COOCHIEMUDLO Island residents want to have the Emerald Fringe surrounding the island listed on the Redland City Council Heritage Places Register.
Members of the Coochiemudlo Island Heritage Society, which is leading the efforts, say the Emerald Fringe - the public space surrounding the island between the interior property boundaries and the high-water mark - should be preserved.
The land is zoned conservation and Coastcare, Bushcare and Native Plant Nursery members regularly weed, plant and protect it.
Society member Jan MacIntyre said a public space completely surrounding an island was rare in Queensland.
"We have been unable to find another example of a public reserve encircling an inhabited island anywhere else in the state," Ms MacIntyre said.
"The Emerald Fringe provides stable property boundaries, a buffer zone around the perimeter of the island and democratic access to all.
"...A high percentage of the Emerald Fringe remains in a wild or woodland state.
"The Emerald Fringe contains within it, diverse coastal eco systems that include woodlands, Curlew Creek with its five mangrove species, the distinctive red rocks that give the island its name, caves, sandy beaches and wetlands."
While the Queensland Heritage Council refused an application in October for the Emerald Fringe to be listed on the state register, it was suggested that the Heritage Society apply for a listing on the council register.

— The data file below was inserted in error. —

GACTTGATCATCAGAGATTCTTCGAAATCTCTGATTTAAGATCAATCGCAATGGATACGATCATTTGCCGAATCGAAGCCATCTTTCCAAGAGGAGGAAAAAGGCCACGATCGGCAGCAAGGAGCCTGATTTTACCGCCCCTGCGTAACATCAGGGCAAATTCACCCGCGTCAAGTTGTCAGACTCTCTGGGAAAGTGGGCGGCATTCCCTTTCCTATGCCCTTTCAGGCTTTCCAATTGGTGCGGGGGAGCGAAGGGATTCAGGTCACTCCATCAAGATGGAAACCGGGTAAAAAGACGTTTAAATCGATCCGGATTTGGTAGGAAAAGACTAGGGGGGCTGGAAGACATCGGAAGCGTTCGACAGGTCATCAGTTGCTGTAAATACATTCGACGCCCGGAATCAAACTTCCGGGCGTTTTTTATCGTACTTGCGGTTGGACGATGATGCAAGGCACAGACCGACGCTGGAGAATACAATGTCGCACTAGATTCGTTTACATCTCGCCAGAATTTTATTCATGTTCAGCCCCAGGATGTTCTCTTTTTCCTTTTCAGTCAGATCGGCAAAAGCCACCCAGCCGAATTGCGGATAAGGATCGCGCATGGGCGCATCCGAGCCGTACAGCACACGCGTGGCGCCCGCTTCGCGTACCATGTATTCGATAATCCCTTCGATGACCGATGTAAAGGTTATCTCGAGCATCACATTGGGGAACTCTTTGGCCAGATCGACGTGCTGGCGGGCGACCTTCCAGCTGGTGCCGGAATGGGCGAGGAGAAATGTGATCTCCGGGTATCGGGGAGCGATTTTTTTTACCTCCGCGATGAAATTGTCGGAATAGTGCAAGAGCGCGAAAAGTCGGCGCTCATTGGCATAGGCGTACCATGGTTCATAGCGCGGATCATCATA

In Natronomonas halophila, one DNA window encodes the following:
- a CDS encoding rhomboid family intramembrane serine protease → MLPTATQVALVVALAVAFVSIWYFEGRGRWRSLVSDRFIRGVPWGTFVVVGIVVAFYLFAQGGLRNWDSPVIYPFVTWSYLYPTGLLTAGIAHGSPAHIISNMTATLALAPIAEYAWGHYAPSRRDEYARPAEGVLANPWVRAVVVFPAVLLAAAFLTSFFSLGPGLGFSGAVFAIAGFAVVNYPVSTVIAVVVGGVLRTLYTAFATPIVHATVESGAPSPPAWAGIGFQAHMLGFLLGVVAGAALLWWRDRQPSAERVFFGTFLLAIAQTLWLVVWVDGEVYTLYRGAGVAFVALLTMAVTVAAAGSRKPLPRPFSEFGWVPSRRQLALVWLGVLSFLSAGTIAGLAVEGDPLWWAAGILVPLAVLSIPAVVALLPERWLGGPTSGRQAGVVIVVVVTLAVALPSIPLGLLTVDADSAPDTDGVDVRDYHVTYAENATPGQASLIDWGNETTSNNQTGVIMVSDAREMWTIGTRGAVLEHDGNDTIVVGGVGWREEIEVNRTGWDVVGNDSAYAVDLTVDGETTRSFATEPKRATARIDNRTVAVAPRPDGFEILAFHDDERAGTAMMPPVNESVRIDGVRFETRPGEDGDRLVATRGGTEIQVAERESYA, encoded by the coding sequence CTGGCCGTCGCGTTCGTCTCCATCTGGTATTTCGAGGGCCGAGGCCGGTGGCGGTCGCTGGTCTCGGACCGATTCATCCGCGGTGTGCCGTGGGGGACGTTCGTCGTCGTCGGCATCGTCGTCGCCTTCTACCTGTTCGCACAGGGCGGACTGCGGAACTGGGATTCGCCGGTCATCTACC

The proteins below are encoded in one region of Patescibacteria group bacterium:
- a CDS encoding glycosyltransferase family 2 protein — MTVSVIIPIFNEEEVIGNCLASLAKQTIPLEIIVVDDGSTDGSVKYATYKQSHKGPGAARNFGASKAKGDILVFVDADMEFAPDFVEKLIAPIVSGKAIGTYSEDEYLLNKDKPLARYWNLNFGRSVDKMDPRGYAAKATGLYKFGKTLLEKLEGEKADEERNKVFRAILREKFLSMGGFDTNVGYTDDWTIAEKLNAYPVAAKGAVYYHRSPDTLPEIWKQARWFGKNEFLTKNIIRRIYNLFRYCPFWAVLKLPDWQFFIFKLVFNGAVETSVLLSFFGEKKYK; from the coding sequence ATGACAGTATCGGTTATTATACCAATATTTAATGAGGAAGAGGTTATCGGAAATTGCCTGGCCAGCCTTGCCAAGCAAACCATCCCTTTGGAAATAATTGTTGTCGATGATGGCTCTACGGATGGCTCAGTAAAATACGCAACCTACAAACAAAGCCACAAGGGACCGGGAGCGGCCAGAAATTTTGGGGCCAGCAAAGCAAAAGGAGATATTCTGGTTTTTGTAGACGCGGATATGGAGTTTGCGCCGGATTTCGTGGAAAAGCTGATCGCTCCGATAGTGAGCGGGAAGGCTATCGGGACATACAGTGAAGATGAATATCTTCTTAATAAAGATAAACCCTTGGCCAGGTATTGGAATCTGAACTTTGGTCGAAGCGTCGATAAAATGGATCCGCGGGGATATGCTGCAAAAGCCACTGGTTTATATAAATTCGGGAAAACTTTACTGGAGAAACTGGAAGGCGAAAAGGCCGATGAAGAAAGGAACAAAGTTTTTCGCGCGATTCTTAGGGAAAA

Ms MacIntyre said the interface between allotments and reserve was presently the same as when the island was first surveyed in 1886.
"Because of the foresight of the surveyor-general in 1878 no buildings intrude to spoil the Emerald Fringe which makes an important visual contribution to the amenity of the Moreton Bay Marine Park," she said.
"It provides a screen for urban development on the island ensuring that the natural landscape setting is maintained when the bay is observed from viewpoints on the water and mainland."
Ms MacIntyre said Coochie's beaches and woodlands attracted up to three times the island's permanent population in visitors over a summer weekend.
"In January 2018 the visitors to Coochie were 3110 for one weekend only, according to the ferry operator," she said.
"It is not unusual for the short-term property market to be filled to capacity at peak times and turn away prospective tenants."
Norfolk Beach where explorer Matthew Flinders landed, and sites associated with early settlers Doug and Mary Morton were listed on the Redland City Council Heritage Places Register.
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